DSCN3620Eagle Nest is in center of photograph

It was a quiet Easter afternoon
down on Red Rock Creek
where a Bald Eagle couple
have made their home.
Their two eaglets are growing;
we can see them clearly now in the high nest.

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Mom and Dad were perched
nearby
side-by-side,
talking to the eaglets.
A little while after I began observing them,
one of the eaglets
spread its wings,
then spread its wings again.
There was more communication—
a loud squeaking sound from parents;
rapid-fire squeaking from youngsters.
Then Mom and Dad flew farther away,
perching near each other
in another tree.

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Our first observation of this family
was in mid-March.
At that time, we could only hear the eaglets.
We don’t know when they hatched.
Typically, eagles learn to fly at two months
and leave the nest at four to six months.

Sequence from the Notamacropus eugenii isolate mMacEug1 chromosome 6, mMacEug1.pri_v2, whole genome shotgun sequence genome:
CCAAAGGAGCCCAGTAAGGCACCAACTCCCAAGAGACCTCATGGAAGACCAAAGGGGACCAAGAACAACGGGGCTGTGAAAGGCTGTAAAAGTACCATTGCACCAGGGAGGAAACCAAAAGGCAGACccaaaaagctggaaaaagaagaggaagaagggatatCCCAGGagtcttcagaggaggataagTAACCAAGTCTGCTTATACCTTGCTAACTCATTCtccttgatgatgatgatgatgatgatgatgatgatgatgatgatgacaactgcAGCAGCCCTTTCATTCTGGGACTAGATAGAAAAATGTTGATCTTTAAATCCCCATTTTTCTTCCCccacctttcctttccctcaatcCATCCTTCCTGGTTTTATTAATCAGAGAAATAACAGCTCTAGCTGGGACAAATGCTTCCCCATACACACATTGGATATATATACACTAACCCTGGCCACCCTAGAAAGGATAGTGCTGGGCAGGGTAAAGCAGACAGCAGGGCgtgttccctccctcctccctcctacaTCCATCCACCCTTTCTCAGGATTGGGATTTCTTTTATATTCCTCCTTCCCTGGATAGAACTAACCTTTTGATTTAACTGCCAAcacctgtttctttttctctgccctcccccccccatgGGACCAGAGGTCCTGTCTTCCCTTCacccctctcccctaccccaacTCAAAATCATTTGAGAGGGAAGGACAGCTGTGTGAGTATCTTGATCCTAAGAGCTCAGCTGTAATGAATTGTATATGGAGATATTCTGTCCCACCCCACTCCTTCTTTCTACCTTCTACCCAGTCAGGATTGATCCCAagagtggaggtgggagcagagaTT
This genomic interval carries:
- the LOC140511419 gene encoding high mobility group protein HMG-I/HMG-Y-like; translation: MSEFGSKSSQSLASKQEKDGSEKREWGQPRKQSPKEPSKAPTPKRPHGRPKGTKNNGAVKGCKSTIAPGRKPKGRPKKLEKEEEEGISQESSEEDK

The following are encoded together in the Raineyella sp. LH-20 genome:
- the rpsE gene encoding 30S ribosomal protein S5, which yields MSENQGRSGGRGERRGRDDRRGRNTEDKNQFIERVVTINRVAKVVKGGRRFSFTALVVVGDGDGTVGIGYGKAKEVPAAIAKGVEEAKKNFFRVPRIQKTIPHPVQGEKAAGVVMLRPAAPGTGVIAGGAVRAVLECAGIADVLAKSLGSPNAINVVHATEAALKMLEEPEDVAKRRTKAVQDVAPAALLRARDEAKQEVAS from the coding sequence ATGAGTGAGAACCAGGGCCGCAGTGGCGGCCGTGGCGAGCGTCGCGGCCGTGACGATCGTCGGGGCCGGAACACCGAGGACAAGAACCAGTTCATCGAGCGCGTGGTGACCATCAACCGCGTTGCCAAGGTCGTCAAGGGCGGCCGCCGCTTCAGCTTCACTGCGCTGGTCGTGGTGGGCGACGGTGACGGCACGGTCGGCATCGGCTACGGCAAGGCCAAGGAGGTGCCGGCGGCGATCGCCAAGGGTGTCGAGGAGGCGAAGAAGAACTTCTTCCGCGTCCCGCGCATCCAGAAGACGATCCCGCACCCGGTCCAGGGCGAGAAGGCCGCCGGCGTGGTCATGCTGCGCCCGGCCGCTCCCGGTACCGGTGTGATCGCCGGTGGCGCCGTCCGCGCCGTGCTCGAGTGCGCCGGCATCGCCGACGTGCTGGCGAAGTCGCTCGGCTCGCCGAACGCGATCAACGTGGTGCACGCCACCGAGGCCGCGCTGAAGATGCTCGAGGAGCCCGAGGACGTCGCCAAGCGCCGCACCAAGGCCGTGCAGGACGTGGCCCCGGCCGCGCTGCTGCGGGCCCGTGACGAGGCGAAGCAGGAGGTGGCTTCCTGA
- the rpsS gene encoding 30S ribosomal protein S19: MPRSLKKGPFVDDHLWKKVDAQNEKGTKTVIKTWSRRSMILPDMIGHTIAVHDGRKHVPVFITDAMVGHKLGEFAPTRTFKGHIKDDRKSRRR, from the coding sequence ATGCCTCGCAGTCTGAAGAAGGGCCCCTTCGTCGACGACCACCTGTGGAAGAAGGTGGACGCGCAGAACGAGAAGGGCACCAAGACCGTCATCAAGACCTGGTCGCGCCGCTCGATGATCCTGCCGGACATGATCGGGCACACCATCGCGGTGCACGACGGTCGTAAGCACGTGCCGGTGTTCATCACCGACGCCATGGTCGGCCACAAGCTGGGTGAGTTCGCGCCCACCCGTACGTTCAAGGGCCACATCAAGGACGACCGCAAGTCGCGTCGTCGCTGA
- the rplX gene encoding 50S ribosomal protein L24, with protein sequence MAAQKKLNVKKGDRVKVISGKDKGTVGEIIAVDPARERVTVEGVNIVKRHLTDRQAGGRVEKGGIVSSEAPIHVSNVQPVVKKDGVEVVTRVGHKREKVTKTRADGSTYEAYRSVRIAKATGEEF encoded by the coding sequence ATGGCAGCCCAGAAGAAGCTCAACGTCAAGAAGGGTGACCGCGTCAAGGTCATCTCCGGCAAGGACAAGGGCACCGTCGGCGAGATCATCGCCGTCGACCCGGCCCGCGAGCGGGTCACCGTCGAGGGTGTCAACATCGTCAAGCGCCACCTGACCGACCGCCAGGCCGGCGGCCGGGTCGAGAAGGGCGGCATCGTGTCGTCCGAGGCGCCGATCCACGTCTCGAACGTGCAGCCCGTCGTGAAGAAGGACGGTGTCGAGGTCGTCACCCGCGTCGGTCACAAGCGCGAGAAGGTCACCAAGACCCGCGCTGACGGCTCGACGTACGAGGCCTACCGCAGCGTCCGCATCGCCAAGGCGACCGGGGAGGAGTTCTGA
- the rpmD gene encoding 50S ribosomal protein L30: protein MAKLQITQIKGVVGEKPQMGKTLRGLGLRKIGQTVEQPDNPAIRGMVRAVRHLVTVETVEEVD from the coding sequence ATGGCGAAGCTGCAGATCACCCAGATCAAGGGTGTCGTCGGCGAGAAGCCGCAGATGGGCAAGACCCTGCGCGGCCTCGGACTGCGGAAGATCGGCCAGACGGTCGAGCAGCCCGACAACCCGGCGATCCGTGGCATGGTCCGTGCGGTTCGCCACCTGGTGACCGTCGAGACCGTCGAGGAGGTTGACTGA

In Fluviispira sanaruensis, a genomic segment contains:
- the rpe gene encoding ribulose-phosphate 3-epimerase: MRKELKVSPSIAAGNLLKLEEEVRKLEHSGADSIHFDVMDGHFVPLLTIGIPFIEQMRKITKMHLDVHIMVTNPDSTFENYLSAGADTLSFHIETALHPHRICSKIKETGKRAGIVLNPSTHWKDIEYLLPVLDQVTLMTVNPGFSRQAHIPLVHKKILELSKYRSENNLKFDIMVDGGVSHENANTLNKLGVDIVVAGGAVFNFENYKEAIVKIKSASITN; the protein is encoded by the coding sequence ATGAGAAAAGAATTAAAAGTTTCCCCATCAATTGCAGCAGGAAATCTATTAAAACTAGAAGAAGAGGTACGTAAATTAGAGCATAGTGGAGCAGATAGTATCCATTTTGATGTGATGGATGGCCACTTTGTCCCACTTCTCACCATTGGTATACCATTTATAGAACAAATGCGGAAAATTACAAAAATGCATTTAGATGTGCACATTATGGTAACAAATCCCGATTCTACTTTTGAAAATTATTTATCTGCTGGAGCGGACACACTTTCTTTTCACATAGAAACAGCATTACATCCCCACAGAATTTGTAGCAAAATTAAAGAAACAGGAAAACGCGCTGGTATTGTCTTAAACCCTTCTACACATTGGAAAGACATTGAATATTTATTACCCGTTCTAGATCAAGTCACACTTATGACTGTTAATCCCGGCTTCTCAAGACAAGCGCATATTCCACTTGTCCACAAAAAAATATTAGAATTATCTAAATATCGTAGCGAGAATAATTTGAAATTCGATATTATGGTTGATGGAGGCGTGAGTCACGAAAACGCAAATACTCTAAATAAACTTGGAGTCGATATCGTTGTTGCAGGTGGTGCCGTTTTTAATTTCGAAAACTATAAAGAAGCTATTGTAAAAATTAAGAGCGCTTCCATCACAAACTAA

They keep their dark feathers
for five years,
before growing out the white feathers
that have caused humans to call them
“bald.”
Mom and Dad have made this
quiet neighborhood their home
and most likely will raise their next family
here, in this nest.

When the eaglets’ calls grew louder,
one of the parents
flew back
and kept watch
on a branch closer to the nest.

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A human family
came to watch
for a few minutes.
Townspeople make regular visits.
There is a reverential air
there—
we humans
in awe
of the beauty
in the Eagles’ simple domesticity.